By Janel Breitenstein
I read last year there were five medical dramas on the big four TV networks alone. Makes sense. Hospitals feel so … dramatic. Everyone rushing around! Everything life or death! Tears and blood all over the place!
Even I, who (true story) nearly fainted from a clearly painted-on black eye in a college play, love the gravitas hovering over a human body. As long as I’m not, y’know, eating a salad or something.
Any veteran watcher of medical dramas will tell the onscreen doctor that, should you find yourself in the middle of surgery, and a pool of (fake) blood begins rising in the (fake) body cavity, you need to find the bleeder, STAT. Or your fake-patient is going to fake-die.
It happened on the drama I was watching last night: The doctor himself actually died from his own internal bleeding. (Shouldn’t he have seen this one coming?)
Then again, when I look at marriage, it seems an environment ripe for internal bleeding. (Metaphorically speaking only, of course.) Real life doesn’t leave us unscathed.
I’m not talking about self-healing injuries in a healthy relationship: the argument where you need to overlook an offense (Proverbs 19:11). The hangnail of irritation—his constant over-talking, her forgetting to unload the dishwasher again.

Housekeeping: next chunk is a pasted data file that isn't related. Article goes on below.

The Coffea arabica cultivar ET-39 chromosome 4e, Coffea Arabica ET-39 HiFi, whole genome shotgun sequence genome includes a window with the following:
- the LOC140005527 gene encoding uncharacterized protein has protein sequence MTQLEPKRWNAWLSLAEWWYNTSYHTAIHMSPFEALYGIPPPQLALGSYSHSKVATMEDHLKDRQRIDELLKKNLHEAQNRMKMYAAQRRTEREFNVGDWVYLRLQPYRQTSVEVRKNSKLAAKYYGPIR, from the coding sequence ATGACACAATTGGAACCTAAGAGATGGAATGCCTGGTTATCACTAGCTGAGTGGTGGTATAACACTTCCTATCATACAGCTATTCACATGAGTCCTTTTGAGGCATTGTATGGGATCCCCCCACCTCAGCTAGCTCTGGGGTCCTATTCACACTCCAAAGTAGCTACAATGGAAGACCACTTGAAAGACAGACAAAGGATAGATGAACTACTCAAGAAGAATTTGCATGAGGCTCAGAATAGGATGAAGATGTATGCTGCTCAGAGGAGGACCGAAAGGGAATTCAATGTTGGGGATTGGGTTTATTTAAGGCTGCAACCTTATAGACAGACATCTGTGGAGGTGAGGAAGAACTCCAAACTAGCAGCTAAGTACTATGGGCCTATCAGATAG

I’m talking issues that keep causing damage: Her lack of organization in finances or doing what she said she would, which means he can’t trust her. Abuse from a past that she never speaks of. The breach of trust when you first married. The way he treats her stepkids.
Lesson from Medical Drama Land, and very real life: You must locate the bleeders in your marriage and actively address them (tips in today’s further reading).
They’re leaching life from your relationship. And the consequences might be more dire than you’d imagine.
The Good Stuff: Therefore, confess your sins to one another and pray for one another, that you may be healed. The prayer of a righteous person has great power as it is working. (James 5:16)
Action Points: What’s one below-the-surface issue, current or past, “internally bleeding” in your relationship? Make a doable plan to actively, tenderly, and firmly address your bleeder. Stick to your plan.
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